Those skilled in the art will be able to fabricate movable element 300 and an array 700 of such elements using standard micro-machining and photolithographic techniques. An illustrative fabrication method 1000 is depicted in
The numerical designations 1002, 1004, etc., for the operations of method 1000 are not meant to imply a sequence or temporal order. That is, some of the operations can be carried out simultaneously, e.g., operations 1002 and 1004; operations 1006 and 1008; operations 1002/1004 and 1006/1008, etc., as desired. Method 1000 is described in further detail below.
The fabrication of rotatable element 300 or array 700 advantageously involves two multi-layer substrates. Rotatable elements 300 are formed in one of the substrates (operations 1002 and 1004) and electrodes 534 are formed in the other substrate (operations 1006 and 1008). The two substrates are then aligned (operation 1010) and attached (operation 1012) to one another.
The multi-layer substrate in which rotatable elements 300 are formed advantageously, but not necessarily, has three layers. Those layers include a top, relatively thin layer, a bottom, relatively thick layer, and an intermediate, relatively thin layer that is sandwiched between the top and bottom layers.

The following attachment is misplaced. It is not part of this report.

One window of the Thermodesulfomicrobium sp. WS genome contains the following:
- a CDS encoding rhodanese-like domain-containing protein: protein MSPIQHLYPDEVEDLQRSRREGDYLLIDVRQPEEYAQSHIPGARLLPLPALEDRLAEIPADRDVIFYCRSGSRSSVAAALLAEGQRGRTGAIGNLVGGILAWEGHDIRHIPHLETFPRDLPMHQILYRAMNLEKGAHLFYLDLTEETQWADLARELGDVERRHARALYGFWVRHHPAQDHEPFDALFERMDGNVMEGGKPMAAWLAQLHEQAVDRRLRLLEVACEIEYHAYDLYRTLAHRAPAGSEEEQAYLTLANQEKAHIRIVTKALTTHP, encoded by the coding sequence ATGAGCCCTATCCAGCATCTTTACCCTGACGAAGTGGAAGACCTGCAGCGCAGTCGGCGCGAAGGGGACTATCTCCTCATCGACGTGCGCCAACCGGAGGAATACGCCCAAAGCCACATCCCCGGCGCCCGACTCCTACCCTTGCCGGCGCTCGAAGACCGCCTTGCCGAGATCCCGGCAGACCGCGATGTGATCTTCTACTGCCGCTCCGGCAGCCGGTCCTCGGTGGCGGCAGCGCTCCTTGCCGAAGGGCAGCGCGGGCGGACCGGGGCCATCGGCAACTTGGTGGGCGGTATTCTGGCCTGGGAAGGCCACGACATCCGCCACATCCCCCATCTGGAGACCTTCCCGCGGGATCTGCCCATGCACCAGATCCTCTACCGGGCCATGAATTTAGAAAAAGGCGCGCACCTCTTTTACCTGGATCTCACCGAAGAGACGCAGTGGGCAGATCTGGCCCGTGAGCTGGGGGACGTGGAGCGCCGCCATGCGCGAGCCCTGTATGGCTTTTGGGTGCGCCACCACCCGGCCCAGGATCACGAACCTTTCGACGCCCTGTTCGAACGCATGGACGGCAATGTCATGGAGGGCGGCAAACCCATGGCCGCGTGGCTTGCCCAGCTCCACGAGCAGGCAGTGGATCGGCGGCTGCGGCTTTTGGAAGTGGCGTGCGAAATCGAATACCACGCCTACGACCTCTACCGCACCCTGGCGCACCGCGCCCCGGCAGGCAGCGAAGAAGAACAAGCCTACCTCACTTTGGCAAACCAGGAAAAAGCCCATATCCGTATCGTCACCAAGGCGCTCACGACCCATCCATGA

The top layer, which is typically in a range of about 1 to 2 microns thick, is used to form the “mechanical” portions of movable element 300, e.g., plate 302, cradle 304, plate support 306 and cradle support 310, etc. In some embodiments, the top layer is semiconductor, such as, without limitation, silicon or polysilicon.
In some embodiments, operations 1002 and 1004 are performed by patterning, etching and releasing movable elements 300. In particular, movable elements 300 are appropriately patterned and etched, e.g., reactive ion etching, etc., in the top layer. The etching proceeds to the intermediate layer and then stops. The intermediate layer, which is typically in a range of about 0.1 to 3 microns thick, functions as an etch stop or milling stop. The intermediate layer is advantageously formed from a material that resists being etched by processes that will readily etch the top and bottom layers. In some embodiments, the intermediate layer is an oxidized semiconductor material. When the top and bottom layers are formed from silicon or polysilicon, the intermediate layer is advantageously silicon oxide. While it is possible to fabricate rotatable element 300 without the use of an etch/milling stop, it is substantially more difficult to control the extent of etching/millings steps without it.